Monday, 5 September 2016

Change The Narrative: Let Us Empower Our Students

Do not train children to learning by force and harshness, but direct them to it by what amuses their minds, so that you may be better able to discover with accuracy the peculiar bent of genius of each. Plato
The job of an educator is quite challenging and requires much planning in order to effectively impact the 21st century learner. The issue of indiscipline in the education sector continues to plague policy makers as the search for meaningful intervention goes unabated. Sadly, the creation of a special position in the education system, that of, Dean of Discipline is a direct response of the disciplinary problems most if not all schools grapples with. Our boys are at particular risk and as such the intervention to save our boys should be a priority. 
Our male students need a firm hand regarding setting guidelines about issues concerning discipline. However, we must be careful not to crush the male intuitive sense of curiosity and their masculinity in our attempt to correct that which we deemed requires correction.  In education circles we tend not to speak enough about Social Emotional Learning to the deterrent of stakeholders. Social and Emotional Learning is a process whereby students acquire and effectively apply the knowledge, attitudes and skills necessary to understand and manage emotions, set and achieve positive goals, feel and show empathy for others, establish and maintain positive relationships and make responsible decisions. Educators need to move towards an education system in which social and emotional skills are infused into the curriculum and which all students will be empowered to become involved in arriving at solutions rather than them being merely objects to be observed. Research has showed that much undesirable behavior, such as, drug abuse, violence, bullying and scamming can be prevented or reduced when educators take an integrated approach to develop and nurture students’ social and emotional skills.
 In too many instances the wayward behavior of our male students is linked to them not fully being engaged in the teaching and learning process. Educators need to mindful that the learning styles of boys differ from that of girls. Boys tend to require a more hands on approach to solidify their learning. The new National Standards Curriculum (NSC) to be implemented on a phased basis for the 2016/2017 academic year is a most welcome move. The National Standards Curriculum is more student-centered and has an emphasis on the use of Information Communication Technology (ICT). The new National Standards Curriculum is based on the 5 E’s of the 21st century learner. These are: engagement, exploration, explanation, elaboration and evaluation. We need to move away from those practices which were ineffective for the learner of the 20th century.  The learner of the 21st century is one who must be engaged at all steps throughout the teaching and learning process in order to maximize student outcome. The 21st century learner is one who is engaged in a student-driven educational planning programme with avenues for exploration and explanation. Too many students, especially boys are falling through the cracks simply because they find school to be a dull and boring place. We are losing out on the creativity of our youth population if we just sit idly by and allow students to drop out of school; we need to change this narrative. We need to nurture a culture of differentiated instruction in order to reach all our students.  Professor Carol Ann Tomlinson, professor of educational leadership, foundations and policy, describes differentiated instruction as factoring students’ individual learning styles and levels of readiness first before designing a lesson plan.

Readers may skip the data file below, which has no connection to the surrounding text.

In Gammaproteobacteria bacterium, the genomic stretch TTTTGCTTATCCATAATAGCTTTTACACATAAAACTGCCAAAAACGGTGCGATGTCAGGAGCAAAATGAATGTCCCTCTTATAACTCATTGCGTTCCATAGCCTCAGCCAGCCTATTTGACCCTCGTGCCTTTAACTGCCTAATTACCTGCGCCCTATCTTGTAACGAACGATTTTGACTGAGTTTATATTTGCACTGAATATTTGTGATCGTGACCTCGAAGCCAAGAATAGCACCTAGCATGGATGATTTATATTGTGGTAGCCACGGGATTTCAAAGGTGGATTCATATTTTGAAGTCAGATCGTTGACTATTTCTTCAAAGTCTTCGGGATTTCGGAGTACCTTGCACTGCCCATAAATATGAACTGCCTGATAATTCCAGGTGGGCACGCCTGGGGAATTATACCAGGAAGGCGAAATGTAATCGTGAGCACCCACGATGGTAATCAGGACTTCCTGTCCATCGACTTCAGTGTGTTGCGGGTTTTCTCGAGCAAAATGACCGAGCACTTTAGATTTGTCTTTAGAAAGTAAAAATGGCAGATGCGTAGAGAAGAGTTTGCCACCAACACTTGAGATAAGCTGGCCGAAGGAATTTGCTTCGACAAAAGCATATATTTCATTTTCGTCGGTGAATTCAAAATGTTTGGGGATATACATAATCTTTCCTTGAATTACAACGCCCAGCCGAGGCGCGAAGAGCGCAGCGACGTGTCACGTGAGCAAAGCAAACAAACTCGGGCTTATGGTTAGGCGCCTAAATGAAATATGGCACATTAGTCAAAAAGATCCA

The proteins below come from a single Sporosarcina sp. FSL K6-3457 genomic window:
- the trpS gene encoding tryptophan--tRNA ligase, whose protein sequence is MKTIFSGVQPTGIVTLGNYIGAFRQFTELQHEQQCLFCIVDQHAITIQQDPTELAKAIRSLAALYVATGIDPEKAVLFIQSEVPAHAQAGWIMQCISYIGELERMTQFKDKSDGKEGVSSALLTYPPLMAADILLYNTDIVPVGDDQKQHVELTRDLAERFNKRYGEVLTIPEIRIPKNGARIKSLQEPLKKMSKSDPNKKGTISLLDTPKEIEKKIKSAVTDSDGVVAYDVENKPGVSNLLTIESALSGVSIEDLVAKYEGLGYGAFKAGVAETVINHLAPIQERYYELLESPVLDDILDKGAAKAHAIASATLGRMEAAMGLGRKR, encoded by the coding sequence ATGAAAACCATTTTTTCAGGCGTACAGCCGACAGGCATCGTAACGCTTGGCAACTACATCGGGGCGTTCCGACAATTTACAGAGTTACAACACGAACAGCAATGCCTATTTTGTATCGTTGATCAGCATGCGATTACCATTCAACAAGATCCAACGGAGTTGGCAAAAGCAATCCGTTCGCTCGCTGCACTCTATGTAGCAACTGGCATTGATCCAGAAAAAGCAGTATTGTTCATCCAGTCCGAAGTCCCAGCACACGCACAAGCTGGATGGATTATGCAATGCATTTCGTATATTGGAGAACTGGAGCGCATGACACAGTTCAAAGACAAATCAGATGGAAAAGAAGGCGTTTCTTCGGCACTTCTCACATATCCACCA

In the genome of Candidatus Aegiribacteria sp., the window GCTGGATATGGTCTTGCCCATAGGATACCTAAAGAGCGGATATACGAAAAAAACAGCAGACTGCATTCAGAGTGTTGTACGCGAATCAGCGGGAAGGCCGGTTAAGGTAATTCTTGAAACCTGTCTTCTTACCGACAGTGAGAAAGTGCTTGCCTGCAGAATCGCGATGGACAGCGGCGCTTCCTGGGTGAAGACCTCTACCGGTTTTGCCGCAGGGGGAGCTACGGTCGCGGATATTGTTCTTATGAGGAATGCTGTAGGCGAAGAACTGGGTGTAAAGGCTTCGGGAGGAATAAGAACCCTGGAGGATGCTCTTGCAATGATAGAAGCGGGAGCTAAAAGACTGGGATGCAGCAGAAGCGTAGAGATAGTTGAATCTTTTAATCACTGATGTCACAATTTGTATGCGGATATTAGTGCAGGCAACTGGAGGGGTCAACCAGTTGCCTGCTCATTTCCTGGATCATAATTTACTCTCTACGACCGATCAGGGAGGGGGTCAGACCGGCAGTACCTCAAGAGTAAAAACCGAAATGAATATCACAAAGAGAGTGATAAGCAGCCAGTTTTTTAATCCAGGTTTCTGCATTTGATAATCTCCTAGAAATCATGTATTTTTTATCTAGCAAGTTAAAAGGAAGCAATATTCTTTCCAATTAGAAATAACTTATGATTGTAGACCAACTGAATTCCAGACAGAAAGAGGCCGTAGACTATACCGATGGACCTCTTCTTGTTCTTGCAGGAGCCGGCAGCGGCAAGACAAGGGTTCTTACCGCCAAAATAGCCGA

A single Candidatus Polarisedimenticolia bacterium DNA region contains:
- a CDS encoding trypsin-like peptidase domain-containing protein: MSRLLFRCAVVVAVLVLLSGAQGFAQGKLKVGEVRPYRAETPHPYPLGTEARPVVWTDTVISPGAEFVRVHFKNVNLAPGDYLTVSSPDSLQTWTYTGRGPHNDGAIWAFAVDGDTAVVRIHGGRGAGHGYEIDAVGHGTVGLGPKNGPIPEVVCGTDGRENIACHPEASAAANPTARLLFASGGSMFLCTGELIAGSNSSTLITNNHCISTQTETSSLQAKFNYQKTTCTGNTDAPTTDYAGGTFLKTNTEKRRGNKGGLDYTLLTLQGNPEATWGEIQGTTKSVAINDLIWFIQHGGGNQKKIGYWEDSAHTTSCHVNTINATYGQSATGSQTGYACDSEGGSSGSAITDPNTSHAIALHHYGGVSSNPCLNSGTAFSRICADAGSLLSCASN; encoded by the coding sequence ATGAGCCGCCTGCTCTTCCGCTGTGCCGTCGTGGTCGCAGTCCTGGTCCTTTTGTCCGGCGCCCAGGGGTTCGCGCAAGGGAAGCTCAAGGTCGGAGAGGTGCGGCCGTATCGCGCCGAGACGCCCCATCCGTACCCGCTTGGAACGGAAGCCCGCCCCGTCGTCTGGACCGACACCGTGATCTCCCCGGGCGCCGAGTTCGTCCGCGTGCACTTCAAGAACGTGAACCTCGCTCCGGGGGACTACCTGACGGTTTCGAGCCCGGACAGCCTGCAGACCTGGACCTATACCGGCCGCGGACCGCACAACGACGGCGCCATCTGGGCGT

Another critical area worthy of more exploration is that of seeing students as teachers. Yes, students can be viewed as teachers. Dennis Harper, an advocate for the student as a teacher and founder of Generation YES, developed a programme where by students instructed teachers how to use technology in their classroom. This collaboration between students and teachers creates a framework for the architecture of ownership of the learner. The Jamaica education system would certainly benefit from such a programme and would curtail the high dropout rate of our students, especially our boys. The new curriculum is intricately woven to embrace STEM, Science, Technology, Engineering and Mathematics. These influential areas in education are where the jobs of the 21st century are to be found. STEM also provides a backdrop for problem solving, however, very much lacking as a skills set in the wider society. A culture of ownership by the learner will also have positive benefits regarding the reduction of violent incidents at schools. According to data from the Ministry of Education, between 2011 and 2013, a total of 1288 violent incidents were recorded in the nation’s schools.  A student who feels a sense of entitlement and attachment to his/her school is unlikely to engage in violent acts.  We need to build the human capacity of all our students; however, special emphasis must be placed on our boys. The Education Ministry needs to explore more the issue of male underachievement with the view of putting in place intervention measure to address this issue. Male underachievement is quite pervasive throughout the various levels of the education system and runs counter to sustainable development.       
In the words of Julie Dirksen, learning experiences are like journeys. The journey starts where the learning is now, and ends when the learner is successful.
Wayne Campbell is an educator and social commentator with an interest in development policies as they affect culture and or gender issues.